Been on a reading/watching/listening tear lately because I’m solo which makes me cranky unless I’m occupying my mind in other ways. When it comes to books, I usually like any book I finish, not because I have no critical acumen but because if I don’t like a book, I never get past the first 50 pages. Some of the ones I’ve finished recently include Freedom by Jonathan Franzen, Crooked Letter, Crooked Letter by Tom Franklin, Fall of Giants by Ken Follett, Life by Keith Richards, Galveston by Nic Pizzolatto (the coolest noir I’ve read in a decade; I tell everyone about this book), and The Red Thread by Ann Hood. I also read a really kick-ass book in manuscript called Before I Go to Sleep by S. J. Watson, whom I’ve never heard of before. The book’s like Memento on crystal meth. I don’t know when it’s being released, though.
TV-wise, I recently got sucked into the first season of In Treatment, which is so not something I thought I’d get caught up in. From the outside, it looked like a navel-gazing, self-absorption-palooza, and at times, yeah, it kinda is. At its worst, it’s like watching 43 episodes of the movie Closer. But the vast majority of the time, it dodges that bullet and it becomes a fascinating trip through the psyches of six patients, their therapist, and their therapist’s therapist. And the acting is about 20 levels beyond what you normally get, even in great TV. Three hundred sixty degrees from that is The Walking Dead, which my wife refuses to believe is great. (She’ll roll with sensitive vampires but finds nothing sexy in flesh-eating undead people; I don’t get it.) But, man, the pilot just blew me out the back of my living room. Just when I was thinking there was going to be a long desert between the end of Mad Men and the start of the fifth season of Friday Night Lights, I got surprised by a rip-roaring, gory as all hell zombie show.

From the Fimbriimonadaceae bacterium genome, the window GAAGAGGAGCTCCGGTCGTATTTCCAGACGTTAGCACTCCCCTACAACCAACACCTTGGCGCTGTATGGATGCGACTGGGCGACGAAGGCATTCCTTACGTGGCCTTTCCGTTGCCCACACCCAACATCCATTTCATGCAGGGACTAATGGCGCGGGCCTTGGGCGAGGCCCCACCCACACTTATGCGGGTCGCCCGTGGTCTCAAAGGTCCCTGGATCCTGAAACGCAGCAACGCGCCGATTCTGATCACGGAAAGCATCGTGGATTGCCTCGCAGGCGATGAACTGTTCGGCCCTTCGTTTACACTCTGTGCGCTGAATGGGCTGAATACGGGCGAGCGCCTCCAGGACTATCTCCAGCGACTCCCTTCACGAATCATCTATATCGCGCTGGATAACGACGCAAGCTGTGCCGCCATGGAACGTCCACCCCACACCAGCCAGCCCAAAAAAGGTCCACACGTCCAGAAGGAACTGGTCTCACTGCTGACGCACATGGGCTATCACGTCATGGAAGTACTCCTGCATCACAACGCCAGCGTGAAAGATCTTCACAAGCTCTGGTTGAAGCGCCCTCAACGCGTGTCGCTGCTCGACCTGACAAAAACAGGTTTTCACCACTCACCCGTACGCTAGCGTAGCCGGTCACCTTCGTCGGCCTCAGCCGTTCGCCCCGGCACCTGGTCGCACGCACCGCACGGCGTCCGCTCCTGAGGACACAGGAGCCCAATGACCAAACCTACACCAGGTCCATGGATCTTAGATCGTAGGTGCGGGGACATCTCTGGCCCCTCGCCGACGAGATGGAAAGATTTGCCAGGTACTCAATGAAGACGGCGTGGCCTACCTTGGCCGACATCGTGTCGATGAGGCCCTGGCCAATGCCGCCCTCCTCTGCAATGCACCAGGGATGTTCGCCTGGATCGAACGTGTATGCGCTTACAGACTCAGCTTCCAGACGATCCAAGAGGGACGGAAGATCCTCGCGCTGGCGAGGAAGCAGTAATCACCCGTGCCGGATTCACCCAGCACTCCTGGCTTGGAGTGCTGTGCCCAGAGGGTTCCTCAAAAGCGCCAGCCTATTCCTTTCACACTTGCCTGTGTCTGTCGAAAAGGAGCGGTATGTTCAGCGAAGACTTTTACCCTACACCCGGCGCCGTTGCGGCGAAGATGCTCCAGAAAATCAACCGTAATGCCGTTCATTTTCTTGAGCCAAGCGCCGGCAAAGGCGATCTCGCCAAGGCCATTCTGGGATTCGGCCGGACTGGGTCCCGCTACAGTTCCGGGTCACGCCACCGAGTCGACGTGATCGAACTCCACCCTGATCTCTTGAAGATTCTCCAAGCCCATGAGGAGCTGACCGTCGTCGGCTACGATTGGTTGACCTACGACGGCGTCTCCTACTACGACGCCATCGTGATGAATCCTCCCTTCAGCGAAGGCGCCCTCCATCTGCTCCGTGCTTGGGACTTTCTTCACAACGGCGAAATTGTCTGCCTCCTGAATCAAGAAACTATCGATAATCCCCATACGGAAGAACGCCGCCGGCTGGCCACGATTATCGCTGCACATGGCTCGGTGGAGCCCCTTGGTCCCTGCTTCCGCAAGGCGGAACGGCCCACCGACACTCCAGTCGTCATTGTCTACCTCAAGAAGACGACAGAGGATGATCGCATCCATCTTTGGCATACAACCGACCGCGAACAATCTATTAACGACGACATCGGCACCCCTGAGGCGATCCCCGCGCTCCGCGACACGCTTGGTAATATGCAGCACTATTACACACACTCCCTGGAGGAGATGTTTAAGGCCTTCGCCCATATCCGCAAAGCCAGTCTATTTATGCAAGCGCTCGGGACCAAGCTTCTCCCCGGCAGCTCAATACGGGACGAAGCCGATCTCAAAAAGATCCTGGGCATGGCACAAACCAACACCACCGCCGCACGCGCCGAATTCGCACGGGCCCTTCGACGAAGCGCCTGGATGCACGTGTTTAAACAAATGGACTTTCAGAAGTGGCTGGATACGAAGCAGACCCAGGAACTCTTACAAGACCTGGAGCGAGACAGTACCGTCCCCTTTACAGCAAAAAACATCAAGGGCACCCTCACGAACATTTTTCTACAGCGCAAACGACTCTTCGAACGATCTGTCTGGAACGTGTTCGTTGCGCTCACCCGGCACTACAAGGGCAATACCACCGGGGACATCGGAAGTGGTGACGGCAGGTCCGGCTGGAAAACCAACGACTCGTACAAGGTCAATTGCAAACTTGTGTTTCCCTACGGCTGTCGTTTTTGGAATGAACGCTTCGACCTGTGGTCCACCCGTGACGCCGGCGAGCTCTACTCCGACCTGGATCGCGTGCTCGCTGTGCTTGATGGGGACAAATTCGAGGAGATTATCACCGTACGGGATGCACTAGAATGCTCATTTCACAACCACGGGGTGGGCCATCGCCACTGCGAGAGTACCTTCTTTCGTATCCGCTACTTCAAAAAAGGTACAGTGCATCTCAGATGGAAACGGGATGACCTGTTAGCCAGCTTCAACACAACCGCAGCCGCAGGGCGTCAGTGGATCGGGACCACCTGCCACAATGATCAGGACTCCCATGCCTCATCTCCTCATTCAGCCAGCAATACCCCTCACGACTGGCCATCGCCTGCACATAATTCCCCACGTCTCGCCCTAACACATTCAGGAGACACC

Musically, I’ve been into The National in a way I thought would subside by now but, no, it’s still going strong. I like writing to them, like having them on when I’m putzing around the house, even in the car, where I normally like stuff that I can jack the speakers to and get yet another in an illustrious line of speeding tickets. (American Idiot, for example, has not left one of the slots in my CD player for over five years.) I have no idea what’s in the water in Brooklyn these days but that area is just producing great band after great. Besides The National, it gave us The Hold Steady, The Yeah Yeah Yeahs, and TV on the Radio, and those are just the ones I’m remembering off the top of my head. So I’ll never be a Yankees fan, but I’ve got much love for Brooklyn. Otherwise, I’ve been into Florence & the Machine, Edward Sharpe and the Magnetic Zeros, Santogold, and the soundtrack to The Social Network because I’m a total Trent Reznor geek.
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Dennis Lehane is the author of nine novels including the New York Times bestsellers Gone, Baby, Gone, Mystic River; Shutter Island; and The Given Day, as well as Coronado, a collection of short stories and a play. He and his wife, Angie, divide their time between Boston and the Gulf Coast of Florida.
Books mentioned in this post
Dennis Lehane is the author of Moonlight Mile